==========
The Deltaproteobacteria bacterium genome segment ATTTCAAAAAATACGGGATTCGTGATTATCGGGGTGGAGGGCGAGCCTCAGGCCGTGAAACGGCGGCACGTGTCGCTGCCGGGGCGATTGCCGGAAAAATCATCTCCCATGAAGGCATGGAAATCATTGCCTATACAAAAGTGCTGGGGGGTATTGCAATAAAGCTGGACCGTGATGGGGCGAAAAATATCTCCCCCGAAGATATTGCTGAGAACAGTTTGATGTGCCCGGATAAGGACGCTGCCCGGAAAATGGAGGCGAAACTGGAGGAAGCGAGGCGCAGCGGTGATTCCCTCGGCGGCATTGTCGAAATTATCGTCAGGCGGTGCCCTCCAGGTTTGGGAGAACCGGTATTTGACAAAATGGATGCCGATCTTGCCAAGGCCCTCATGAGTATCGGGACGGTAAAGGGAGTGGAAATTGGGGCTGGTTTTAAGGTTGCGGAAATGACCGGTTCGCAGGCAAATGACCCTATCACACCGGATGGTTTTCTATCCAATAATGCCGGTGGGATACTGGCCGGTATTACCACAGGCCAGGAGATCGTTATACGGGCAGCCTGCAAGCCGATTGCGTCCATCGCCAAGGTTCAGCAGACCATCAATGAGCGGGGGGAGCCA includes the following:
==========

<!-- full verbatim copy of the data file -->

The Deltaproteobacteria bacterium genome segment ATTTCAAAAAATACGGGATTCGTGATTATCGGGGTGGAGGGCGAGCCTCAGGCCGTGAAACGGCGGCACGTGTCGCTGCCGGGGCGATTGCCGGAAAAATCATCTCCCATGAAGGCATGGAAATCATTGCCTATACAAAAGTGCTGGGGGGTATTGCAATAAAGCTGGACCGTGATGGGGCGAAAAATATCTCCCCCGAAGATATTGCTGAGAACAGTTTGATGTGCCCGGATAAGGACGCTGCCCGGAAAATGGAGGCGAAACTGGAGGAAGCGAGGCGCAGCGGTGATTCCCTCGGCGGCATTGTCGAAATTATCGTCAGGCGGTGCCCTCCAGGTTTGGGAGAACCGGTATTTGACAAAATGGATGCCGATCTTGCCAAGGCCCTCATGAGTATCGGGACGGTAAAGGGAGTGGAAATTGGGGCTGGTTTTAAGGTTGCGGAAATGACCGGTTCGCAGGCAAATGACCCTATCACACCGGATGGTTTTCTATCCAATAATGCCGGTGGGATACTGGCCGGTATTACCACAGGCCAGGAGATCGTTATACGGGCAGCCTGCAAGCCGATTGCGTCCATCGCCAAGGTTCAGCAGACCATCAATGAGCGGGGGGAGCCA includes the following: